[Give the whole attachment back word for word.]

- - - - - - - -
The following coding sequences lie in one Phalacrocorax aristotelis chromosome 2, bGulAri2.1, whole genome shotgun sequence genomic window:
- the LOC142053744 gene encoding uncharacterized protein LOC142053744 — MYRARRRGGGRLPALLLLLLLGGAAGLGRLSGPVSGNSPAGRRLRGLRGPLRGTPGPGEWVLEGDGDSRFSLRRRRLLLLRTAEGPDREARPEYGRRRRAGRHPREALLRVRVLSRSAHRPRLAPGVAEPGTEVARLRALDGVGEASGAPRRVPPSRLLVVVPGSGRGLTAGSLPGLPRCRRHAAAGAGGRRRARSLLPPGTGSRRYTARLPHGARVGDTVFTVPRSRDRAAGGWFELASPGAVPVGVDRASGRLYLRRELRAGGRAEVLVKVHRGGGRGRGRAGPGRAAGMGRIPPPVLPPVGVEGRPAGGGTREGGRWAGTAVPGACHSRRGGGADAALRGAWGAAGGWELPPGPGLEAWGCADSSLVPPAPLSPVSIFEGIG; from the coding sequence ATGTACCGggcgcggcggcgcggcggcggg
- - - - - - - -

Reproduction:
The following coding sequences lie in one Phalacrocorax aristotelis chromosome 2, bGulAri2.1, whole genome shotgun sequence genomic window:
- the LOC142053744 gene encoding uncharacterized protein LOC142053744 — MYRARRRGGGRLPALLLLLLLGGAAGLGRLSGPVSGNSPAGRRLRGLRGPLRGTPGPGEWVLEGDGDSRFSLRRRRLLLLRTAEGPDREARPEYGRRRRAGRHPREALLRVRVLSRSAHRPRLAPGVAEPGTEVARLRALDGVGEASGAPRRVPPSRLLVVVPGSGRGLTAGSLPGLPRCRRHAAAGAGGRRRARSLLPPGTGSRRYTARLPHGARVGDTVFTVPRSRDRAAGGWFELASPGAVPVGVDRASGRLYLRRELRAGGRAEVLVKVHRGGGRGRGRAGPGRAAGMGRIPPPVLPPVGVEGRPAGGGTREGGRWAGTAVPGACHSRRGGGADAALRGAWGAAGGWELPPGPGLEAWGCADSSLVPPAPLSPVSIFEGIG; from the coding sequence ATGTACCGggcgcggcggcgcggcggcggg